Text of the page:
It was teeth-chattering cold in February 2018, when workers broke ground on the remodeling of a former bank at 228 Fifth St. SW in Albany. But it began the transformation of a long-empty building into a warm and inviting new home for the ABC House.
Executive director Jennifer Gilmore-Robinson wondered if Thursday afternoon's conditions would be similar to those of a year ago, as large snowflakes fell a couple of hours before a scheduled 3:30 p.m. ribbon-cutting ceremony marking the $3.1 million project’s completion.
Dozens of people gathered under a large covered drive-through area as children, assisted by the Albany Area Chamber of Commerce, cut a large red ribbon to celebrate a new era for ABC House, which provides a variety of services for abused children.
“This dedication celebrates weeks, months and years of work from many individuals and groups,” capital campaign co-chair Ralph Scariano said. “We are fortunate to have an executive director with such great vision, along with a staff and board of directors that kept the vision on track and completed the job.”
Scariano introduced his fellow campaign members, chairman Jim Merryman, Dixie Belveal, Carolyn Gardner, Shelly Garrett, Frank Morse, Barbara Stellmacher, Jason Yutzie and Jay Dixon.
Board members are Yutzie and Dixon, Stephenie Martinenko-Ray, Debbi Ray, David Peterson, Valerie Fulleton, Faylene Gardner, Norm Jager, Jeff Kline, Heidi May-Stoulil, Rosa Plascencia, Kori Sarrett and Gordon Vogt.
Yutzie, who chairs the board of directors, said the concept for the new building came during a retreat four years ago.
“We determined we needed more space and we did a small remodeling at the old building,” he said. “We looked at many options, including constructing a new building, then we found this great building. What has been done is amazing.”
Yutzie said a community survey indicated broad support for the proposed campaign, which turned into a $5.1 million effort. That included the purchase and remodel of the building, plus equipment, furniture and increased staff to provide more services over a three-year phase-in.
“I am blown away by the generosity of the people of Linn and Benton counties,” Yutzie said.
As remarkable as the project was, Yutzie said, what was more amazing was what ABC House would be able to do for children.
Gilmore-Robinson said numerous partners made the project possible.
“This building will help children feel safe, welcome and there is a sense of whimsy about it,” she said.
She dedicated the building to “all of the children who have come through ABC House, all of the children who will come through our new ABC House and all who love them. May this be a place of peace, healing and safety.”
“It’s amazing how they took the old bank building and turned it into this beautiful building,” Albany Mayor Sharon Konopa said. “It’s a wonderful asset for Albany and it will help so many children. I’m amazed at how much larger the building is.”
John Kollaer of the Mennonite Village praised the ABC House board members, staff and volunteers for pulling the project together.
“We are truly blessed to have this in our community,” he said.
Linn County Commissioner John Lindsey said he was impressed.
“The location is perfect,” he said. “This is really an impressive thing. It says something about the ABC House staff and volunteers. It’s a shame this type of service is needed, but they did it right. They did a tremendous job. The old building is unrecognizable.”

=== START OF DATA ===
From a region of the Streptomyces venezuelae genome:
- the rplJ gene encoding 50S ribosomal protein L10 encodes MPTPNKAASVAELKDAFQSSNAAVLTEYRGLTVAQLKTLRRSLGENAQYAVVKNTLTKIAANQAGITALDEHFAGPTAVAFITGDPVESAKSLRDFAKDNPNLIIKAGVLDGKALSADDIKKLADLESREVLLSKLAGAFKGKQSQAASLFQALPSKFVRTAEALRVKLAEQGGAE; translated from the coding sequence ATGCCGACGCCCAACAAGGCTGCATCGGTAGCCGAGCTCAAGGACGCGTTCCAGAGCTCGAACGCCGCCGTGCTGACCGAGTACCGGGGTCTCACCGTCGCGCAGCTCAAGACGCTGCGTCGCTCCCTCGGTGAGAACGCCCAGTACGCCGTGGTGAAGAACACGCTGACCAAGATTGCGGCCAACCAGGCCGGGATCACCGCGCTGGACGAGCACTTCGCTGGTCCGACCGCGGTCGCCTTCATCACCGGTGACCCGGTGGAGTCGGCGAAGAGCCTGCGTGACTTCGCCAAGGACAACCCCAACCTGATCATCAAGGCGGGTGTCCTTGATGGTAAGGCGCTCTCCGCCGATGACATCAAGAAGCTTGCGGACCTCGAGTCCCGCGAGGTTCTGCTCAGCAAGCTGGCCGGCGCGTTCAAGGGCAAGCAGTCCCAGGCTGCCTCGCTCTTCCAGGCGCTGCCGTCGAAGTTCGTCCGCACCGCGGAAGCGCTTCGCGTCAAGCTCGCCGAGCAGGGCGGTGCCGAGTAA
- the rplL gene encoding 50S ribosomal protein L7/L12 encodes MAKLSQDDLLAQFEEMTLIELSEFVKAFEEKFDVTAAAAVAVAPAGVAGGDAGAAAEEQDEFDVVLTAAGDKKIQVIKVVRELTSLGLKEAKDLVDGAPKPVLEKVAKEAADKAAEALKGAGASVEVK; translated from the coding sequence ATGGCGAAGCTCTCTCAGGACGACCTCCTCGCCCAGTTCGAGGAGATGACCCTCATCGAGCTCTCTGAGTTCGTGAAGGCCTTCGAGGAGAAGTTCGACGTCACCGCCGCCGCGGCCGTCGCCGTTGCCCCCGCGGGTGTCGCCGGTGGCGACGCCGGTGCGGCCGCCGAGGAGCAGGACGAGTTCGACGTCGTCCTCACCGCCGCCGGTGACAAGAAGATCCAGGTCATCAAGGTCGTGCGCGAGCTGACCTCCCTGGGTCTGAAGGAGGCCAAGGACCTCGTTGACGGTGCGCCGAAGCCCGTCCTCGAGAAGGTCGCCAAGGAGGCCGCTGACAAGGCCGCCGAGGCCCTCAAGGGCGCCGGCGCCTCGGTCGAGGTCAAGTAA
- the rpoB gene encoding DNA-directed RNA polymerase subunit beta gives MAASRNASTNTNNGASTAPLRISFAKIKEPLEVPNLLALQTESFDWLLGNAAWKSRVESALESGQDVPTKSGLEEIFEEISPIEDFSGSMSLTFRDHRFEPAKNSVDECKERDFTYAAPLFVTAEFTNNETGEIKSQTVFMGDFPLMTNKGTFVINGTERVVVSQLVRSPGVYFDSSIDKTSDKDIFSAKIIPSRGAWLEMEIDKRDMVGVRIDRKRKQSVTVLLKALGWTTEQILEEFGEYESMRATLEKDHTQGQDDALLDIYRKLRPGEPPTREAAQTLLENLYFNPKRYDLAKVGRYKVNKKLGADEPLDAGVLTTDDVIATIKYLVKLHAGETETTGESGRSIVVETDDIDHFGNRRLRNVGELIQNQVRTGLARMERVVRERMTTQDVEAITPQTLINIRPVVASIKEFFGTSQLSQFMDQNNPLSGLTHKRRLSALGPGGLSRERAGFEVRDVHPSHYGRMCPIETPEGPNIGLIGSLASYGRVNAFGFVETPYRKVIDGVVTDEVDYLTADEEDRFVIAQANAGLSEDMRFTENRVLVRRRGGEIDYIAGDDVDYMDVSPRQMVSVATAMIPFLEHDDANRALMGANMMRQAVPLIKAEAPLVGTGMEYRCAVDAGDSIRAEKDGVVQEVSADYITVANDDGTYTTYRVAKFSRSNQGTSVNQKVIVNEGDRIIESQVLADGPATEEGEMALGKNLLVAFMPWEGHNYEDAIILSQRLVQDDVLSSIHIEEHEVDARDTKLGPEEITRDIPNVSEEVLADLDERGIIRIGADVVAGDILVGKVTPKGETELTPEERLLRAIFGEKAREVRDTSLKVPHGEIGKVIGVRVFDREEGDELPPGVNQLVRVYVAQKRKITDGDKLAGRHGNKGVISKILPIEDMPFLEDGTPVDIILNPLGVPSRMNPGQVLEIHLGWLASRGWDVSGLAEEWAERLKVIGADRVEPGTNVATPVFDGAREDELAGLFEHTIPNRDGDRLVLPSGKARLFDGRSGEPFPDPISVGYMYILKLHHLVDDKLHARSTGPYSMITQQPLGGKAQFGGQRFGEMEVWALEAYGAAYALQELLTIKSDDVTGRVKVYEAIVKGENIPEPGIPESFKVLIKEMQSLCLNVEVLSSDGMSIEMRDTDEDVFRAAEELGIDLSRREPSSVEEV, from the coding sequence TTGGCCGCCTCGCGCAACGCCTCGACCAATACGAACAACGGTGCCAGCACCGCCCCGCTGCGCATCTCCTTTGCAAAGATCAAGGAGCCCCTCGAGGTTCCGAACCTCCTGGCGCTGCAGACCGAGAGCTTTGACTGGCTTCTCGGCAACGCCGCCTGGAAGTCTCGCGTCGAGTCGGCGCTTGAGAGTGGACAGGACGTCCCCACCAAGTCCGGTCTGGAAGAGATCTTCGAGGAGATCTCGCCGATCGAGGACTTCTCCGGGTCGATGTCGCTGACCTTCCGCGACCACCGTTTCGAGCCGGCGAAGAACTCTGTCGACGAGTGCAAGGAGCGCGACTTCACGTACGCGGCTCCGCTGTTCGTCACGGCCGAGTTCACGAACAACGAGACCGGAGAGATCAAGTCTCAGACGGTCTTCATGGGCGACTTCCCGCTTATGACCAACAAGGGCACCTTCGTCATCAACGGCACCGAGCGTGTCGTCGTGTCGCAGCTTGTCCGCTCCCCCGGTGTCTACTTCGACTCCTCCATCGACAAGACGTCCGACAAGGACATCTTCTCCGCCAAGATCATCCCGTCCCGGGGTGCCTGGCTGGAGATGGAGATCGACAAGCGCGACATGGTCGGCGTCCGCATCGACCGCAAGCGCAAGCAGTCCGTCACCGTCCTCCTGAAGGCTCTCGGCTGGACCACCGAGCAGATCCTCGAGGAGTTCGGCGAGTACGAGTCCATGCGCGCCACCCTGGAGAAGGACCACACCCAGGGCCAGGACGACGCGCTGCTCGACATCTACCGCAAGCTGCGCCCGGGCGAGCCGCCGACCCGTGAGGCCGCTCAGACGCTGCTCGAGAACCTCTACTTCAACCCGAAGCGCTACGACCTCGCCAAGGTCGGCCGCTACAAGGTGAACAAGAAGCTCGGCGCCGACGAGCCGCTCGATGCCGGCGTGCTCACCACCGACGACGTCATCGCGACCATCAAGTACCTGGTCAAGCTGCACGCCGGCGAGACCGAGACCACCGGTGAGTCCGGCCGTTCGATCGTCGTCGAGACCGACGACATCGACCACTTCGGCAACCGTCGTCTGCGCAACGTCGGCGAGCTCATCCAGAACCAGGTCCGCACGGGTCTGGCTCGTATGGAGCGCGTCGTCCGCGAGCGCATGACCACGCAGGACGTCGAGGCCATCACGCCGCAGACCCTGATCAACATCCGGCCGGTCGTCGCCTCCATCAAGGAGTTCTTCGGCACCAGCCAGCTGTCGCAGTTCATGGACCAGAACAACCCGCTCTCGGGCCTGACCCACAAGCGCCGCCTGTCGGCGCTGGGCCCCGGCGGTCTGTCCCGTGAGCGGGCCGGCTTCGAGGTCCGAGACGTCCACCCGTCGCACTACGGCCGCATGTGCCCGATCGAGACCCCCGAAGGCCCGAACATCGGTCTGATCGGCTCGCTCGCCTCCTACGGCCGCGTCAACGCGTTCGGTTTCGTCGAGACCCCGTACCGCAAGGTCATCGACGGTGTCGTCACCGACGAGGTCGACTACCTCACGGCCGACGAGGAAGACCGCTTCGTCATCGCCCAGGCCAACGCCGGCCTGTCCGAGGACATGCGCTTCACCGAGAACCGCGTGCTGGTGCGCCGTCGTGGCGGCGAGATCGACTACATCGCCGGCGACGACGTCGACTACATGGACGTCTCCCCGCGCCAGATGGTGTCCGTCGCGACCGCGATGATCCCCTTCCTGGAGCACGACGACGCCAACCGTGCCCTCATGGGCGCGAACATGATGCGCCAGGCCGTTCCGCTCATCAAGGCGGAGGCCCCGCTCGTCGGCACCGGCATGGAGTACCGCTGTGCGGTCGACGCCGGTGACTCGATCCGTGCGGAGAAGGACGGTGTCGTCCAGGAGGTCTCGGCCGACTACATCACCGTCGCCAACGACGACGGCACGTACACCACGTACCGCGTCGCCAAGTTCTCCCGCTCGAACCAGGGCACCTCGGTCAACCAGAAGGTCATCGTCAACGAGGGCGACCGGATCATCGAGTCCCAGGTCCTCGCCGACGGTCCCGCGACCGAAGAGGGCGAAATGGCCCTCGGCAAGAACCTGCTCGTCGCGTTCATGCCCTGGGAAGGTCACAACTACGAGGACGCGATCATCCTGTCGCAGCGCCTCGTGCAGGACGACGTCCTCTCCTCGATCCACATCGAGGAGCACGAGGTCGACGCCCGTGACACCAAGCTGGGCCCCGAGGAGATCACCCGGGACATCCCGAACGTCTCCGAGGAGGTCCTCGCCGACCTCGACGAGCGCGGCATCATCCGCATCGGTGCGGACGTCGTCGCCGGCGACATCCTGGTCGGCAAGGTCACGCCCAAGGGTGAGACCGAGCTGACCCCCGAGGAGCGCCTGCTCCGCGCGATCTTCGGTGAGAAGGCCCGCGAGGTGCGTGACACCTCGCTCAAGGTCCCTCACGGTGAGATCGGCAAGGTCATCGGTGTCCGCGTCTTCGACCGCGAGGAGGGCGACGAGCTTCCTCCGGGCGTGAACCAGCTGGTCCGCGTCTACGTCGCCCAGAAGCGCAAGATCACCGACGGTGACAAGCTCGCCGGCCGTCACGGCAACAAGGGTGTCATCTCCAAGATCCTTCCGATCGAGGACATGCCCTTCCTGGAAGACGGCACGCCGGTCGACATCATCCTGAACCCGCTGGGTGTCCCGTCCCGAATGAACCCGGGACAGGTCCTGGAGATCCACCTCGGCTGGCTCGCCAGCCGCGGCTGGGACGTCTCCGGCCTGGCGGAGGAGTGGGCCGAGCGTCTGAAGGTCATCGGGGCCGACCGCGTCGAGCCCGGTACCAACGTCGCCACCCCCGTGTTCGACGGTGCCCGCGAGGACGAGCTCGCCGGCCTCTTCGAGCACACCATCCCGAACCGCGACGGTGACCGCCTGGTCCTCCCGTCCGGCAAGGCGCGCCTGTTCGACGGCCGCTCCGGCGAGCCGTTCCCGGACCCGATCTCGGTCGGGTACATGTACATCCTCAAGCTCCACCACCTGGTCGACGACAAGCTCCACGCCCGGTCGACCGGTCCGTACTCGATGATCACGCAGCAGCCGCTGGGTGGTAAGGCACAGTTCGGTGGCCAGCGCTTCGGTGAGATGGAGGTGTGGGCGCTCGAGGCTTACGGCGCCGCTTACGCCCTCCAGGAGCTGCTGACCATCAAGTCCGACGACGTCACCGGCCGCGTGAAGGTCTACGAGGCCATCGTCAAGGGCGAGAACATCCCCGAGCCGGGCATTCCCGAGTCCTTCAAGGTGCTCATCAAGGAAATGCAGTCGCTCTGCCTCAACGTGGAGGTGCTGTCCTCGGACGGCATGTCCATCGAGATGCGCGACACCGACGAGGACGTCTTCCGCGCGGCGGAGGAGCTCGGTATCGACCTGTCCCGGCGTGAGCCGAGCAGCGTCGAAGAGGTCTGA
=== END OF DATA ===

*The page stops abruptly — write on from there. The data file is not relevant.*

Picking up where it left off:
The new building encompasses 11,000 square feet on two levels. On the first floor are staff offices, counseling rooms, waiting rooms, a large conference room, material services, a community room and a reception area. Occupying the second floor: rooms for medical providers and directors, waiting rooms, examination rooms, conference rooms, laundry, several interview rooms and a play area.
In May 1997, ABC House opened a temporary location at Lebanon Community Hospital and treated 57 children its first year. Last year, ABC House served more than 600 children from Linn and Benton counties, provided counseling to nearly 100 families and helped educate more than 3,000 children and adults about ways to keep children safe.
The building is directly south of the Linn County Courthouse and was purchased for $895,000. With renovation and furniture, the tally came to $3.1 million. ABC's former home is on the market for $799,000 and Gilmore-Robinson said there have been “nibbles” from potential buyers.
The remainder of the campaign funds will be used to increase staff from 14 to 22 over the next three years and triple the number of youth ABC House will be able to counsel.
Visitors were impressed by the hand-glazed ceramic tiles that adorn walls and offices, as well as the ocean-themed murals painted by Corvallis artist Erica Greminer.
Keith Wardrip was the project superintendent and Jordan Gerding was the project manager for Gerding Builders LLC.
Other partners included Broadleaf Architecture, Brothers Plumbing, Comfort Flow, M & W Electric, McGee Engineering, Omlid & Swinney Fire Protection and Security, Paradigm Spaces and Udell Engineering.
Gilmore-Robinson praised project participants, who often pointed out “neat ideas” and then made them happen while staying in budget.
Staff members are: Gilmore-Robinson, executive director; Dr. Carol Chervenak and Dr. Carissa Cousins, medical providers; Erin Ferris, clinical manager; Virginia Corcoran, medical assistant; Sherri Robertson, medical clerical assistant; Esther Friedman, forensic interviewer; Christine Rhea, family advocate; Mary Wickersham, volunteer coordinator; Amy Hulan, counselor; Melissa Whiteman, community prevention coordinator; Glenda Lonstron, development director; Deanna Hubele, development assistant; Itamar Jimenez, receptionist; Mai Shoua, administrative/accounting assistant.